Legars said she's looking forward to learning the details of new rules promised under the Trudeau government's oceans protection plan, which was announced this fall.

"My understanding, in a very generic way, is that it will help greatly," she said.

The plan says people will be prohibited from abandoning vessels, the system to identify owners will be improved and the federal government will have more power to move boats before they become a major problem.

Legars said the pollution fund only recovers between five and 10 per cent of what it pays out in compensation each year, in large part because owners of abandoned vessels are too hard to find.

'Under the cover of darkness'

Some of the new rules have been plucked from a private member's bill introduced by South Shore-St. Margaret's MP Bernadette Jordan. She said there are nine abandoned vessels in her riding alone, and at least 600 across the country.

One of the loopholes that will be closed, she said, is that vessels bought for scrap did not have to be registered under the Canada Shipping Act, even though commercial vessels do. When the market for scrap metal bottomed out, she said, some owners simply jumped ship.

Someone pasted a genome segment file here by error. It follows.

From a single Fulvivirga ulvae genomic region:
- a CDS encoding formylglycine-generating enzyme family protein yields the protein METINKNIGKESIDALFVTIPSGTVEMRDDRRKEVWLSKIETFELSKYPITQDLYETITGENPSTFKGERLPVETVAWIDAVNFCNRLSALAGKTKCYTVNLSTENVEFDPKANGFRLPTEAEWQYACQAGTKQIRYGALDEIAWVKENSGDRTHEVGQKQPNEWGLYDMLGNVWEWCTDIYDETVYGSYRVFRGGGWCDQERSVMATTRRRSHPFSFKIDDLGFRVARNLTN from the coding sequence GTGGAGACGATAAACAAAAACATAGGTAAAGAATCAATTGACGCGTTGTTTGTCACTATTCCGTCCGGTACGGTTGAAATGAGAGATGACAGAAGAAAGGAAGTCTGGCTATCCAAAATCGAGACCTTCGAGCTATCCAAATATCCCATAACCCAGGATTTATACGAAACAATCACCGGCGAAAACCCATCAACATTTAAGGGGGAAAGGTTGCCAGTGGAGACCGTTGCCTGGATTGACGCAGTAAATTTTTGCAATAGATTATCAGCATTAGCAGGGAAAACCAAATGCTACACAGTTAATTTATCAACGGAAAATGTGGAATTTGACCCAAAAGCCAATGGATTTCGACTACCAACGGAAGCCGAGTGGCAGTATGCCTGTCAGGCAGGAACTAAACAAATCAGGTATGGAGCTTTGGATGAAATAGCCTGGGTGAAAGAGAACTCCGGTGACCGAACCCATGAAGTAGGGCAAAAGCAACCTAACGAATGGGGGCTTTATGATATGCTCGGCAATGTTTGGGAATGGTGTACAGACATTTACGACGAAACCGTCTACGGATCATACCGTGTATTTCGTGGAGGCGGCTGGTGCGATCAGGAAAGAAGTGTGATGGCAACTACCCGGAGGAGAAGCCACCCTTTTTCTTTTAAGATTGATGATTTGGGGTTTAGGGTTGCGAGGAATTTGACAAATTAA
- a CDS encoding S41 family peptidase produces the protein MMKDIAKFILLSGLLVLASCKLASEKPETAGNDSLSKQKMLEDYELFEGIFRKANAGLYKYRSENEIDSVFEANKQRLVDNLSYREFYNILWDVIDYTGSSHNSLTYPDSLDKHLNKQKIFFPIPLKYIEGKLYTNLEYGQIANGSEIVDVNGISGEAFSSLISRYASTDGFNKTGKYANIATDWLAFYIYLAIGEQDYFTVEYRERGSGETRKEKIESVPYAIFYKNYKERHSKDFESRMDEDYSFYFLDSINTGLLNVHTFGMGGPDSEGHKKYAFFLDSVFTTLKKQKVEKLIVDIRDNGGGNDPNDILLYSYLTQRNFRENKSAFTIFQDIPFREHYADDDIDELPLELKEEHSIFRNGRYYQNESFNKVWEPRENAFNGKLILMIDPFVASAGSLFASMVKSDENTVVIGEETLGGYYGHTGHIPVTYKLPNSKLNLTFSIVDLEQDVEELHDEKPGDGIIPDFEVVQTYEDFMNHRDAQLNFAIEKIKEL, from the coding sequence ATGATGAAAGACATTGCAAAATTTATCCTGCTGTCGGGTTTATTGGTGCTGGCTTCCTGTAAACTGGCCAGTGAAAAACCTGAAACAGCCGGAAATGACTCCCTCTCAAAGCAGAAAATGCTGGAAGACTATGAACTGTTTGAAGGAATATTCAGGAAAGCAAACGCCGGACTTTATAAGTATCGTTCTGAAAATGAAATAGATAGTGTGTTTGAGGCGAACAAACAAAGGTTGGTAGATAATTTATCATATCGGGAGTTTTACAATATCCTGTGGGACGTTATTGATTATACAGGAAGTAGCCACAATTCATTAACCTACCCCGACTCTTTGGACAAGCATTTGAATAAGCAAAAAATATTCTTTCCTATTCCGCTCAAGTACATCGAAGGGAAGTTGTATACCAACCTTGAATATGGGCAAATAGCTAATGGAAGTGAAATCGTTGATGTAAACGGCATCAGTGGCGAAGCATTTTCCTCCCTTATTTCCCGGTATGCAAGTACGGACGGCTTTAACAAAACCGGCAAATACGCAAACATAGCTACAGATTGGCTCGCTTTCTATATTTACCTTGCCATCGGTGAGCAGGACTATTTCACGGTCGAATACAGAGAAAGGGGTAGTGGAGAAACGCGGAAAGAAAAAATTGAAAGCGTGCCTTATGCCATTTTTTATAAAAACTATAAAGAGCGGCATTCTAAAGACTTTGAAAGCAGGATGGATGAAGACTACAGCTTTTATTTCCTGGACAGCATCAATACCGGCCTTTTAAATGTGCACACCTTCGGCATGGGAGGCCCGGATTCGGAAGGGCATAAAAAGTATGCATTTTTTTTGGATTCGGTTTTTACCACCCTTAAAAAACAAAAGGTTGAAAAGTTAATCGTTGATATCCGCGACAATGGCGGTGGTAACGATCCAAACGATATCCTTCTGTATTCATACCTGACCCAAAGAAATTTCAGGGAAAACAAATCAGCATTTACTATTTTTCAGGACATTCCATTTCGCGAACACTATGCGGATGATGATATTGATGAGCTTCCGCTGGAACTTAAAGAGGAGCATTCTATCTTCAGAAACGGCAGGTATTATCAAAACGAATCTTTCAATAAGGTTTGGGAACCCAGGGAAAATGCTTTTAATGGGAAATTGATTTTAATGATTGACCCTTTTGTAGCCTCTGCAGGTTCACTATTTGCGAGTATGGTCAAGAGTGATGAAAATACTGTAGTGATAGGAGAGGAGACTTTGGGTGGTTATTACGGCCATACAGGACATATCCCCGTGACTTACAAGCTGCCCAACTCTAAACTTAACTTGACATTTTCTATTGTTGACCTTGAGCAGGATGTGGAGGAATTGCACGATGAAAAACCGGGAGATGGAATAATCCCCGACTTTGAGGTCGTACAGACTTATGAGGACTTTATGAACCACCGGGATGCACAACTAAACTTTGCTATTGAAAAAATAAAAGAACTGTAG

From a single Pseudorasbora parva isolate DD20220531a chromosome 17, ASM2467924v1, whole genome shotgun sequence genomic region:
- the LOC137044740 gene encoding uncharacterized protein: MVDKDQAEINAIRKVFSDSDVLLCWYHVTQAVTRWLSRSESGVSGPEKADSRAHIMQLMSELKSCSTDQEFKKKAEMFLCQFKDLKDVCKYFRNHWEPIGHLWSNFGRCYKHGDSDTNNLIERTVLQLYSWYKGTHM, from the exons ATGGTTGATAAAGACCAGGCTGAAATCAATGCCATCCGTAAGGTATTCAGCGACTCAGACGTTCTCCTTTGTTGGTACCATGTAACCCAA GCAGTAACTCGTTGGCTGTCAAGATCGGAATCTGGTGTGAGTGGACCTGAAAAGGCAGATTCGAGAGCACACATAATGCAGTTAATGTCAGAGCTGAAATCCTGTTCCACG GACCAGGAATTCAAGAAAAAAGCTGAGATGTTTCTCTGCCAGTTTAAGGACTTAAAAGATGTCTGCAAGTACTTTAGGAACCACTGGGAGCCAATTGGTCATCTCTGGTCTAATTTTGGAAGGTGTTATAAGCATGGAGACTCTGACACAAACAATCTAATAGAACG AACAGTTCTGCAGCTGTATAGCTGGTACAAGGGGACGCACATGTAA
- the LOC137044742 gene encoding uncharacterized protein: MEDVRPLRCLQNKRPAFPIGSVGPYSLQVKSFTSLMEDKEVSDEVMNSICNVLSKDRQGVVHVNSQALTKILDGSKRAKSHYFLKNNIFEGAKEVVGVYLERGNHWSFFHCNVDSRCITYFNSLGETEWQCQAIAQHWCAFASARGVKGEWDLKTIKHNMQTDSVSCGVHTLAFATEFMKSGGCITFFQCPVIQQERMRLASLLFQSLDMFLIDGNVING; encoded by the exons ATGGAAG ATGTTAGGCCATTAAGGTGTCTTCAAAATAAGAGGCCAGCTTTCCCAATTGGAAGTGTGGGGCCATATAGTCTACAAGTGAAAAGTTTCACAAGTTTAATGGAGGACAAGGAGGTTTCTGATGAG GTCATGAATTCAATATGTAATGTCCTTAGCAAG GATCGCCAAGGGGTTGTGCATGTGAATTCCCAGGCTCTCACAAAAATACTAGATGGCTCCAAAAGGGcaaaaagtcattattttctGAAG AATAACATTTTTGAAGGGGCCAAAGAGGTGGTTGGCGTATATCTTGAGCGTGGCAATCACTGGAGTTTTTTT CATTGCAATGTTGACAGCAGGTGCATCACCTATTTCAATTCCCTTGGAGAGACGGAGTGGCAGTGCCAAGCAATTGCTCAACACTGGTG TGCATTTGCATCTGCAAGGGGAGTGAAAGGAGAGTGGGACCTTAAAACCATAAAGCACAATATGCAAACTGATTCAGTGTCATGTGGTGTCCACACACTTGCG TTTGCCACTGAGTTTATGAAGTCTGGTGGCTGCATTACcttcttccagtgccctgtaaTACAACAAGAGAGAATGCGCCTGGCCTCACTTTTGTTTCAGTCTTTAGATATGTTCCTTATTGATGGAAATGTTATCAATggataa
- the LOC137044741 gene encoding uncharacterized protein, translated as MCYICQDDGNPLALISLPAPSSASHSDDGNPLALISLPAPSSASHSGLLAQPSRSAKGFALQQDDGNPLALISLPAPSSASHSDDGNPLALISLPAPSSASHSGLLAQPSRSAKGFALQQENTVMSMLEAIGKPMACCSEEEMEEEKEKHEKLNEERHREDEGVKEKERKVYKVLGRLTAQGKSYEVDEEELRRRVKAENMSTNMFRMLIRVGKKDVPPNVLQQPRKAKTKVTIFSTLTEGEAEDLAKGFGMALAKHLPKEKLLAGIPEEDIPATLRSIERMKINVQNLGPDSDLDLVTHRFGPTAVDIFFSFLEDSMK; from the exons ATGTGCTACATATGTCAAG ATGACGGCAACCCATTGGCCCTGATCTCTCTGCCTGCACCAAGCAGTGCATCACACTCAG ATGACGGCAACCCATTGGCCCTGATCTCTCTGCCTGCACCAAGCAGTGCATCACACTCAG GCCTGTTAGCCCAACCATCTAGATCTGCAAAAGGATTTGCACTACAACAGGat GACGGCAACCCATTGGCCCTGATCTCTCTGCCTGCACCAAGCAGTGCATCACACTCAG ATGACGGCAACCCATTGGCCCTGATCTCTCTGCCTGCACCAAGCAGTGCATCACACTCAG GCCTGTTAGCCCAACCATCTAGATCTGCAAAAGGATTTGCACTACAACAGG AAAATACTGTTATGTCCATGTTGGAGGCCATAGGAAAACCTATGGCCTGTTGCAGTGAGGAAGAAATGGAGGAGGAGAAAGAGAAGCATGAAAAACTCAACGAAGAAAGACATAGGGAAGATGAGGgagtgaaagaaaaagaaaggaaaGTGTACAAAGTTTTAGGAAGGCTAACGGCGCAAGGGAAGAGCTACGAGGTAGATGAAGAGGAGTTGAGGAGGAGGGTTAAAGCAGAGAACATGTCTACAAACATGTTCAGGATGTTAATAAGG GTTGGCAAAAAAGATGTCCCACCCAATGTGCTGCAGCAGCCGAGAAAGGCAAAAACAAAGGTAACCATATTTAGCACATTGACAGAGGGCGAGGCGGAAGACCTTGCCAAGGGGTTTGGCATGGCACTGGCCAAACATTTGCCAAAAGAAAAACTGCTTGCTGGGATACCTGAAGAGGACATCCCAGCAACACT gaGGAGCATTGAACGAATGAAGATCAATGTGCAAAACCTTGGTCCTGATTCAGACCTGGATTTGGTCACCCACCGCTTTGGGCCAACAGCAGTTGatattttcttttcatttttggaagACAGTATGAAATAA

"They literally will come in under the cover of darkness in some cases and just tie up at a wharf and walk away," she said.

Under the new rules, she said, it will be against the law to do that and vessel owners will be liable for any cleanup as the result of abandonment or irresponsible management.

'They've done everything legally possible'

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      The government will also draw up a list of problem vessels, Jordan said. She points to Shelburne, where the town convinced a judge to send the alleged owner of the Farley Mowat, Tracy Dodds, to jail for 20 days after he did not move the ship.

      "They've done everything legally possible to get rid of the vessel that's left at their wharf," Jordan said. "It takes up a quarter of their wharf space. That's prime real estate for them and they can't do anything about it."

      The Farley Mowat and the Cormorant are some of the largest cases the Ship-source Oil Pollution Fund has dealt with in the last decade.

      Communities 'scrambling'

      The fund has launched actions in Federal Court. It is seeking $839,863.02 to cover compensation it paid to the Canadian Coast Guard for the Farley Mowat cleanup, $534,340.76 related to the Cormorant, and $382,353.33 for a third ship, the Ryan Atlantic II.

      Over the last decade, the fund has paid between $104,000 and $2.5 million a year in compensation. Legars said she has communities "knock at the door" of the pollution fund trying to access money to deal with abandoned vessels.

      But right now she must tell them the fund is only for cases where oil has leaked or spilled from a ship, and does not cover other kinds of pollution or hazards.

      "I know that these communities are sometimes scrambling to find a way to get rid of these vessels," she said.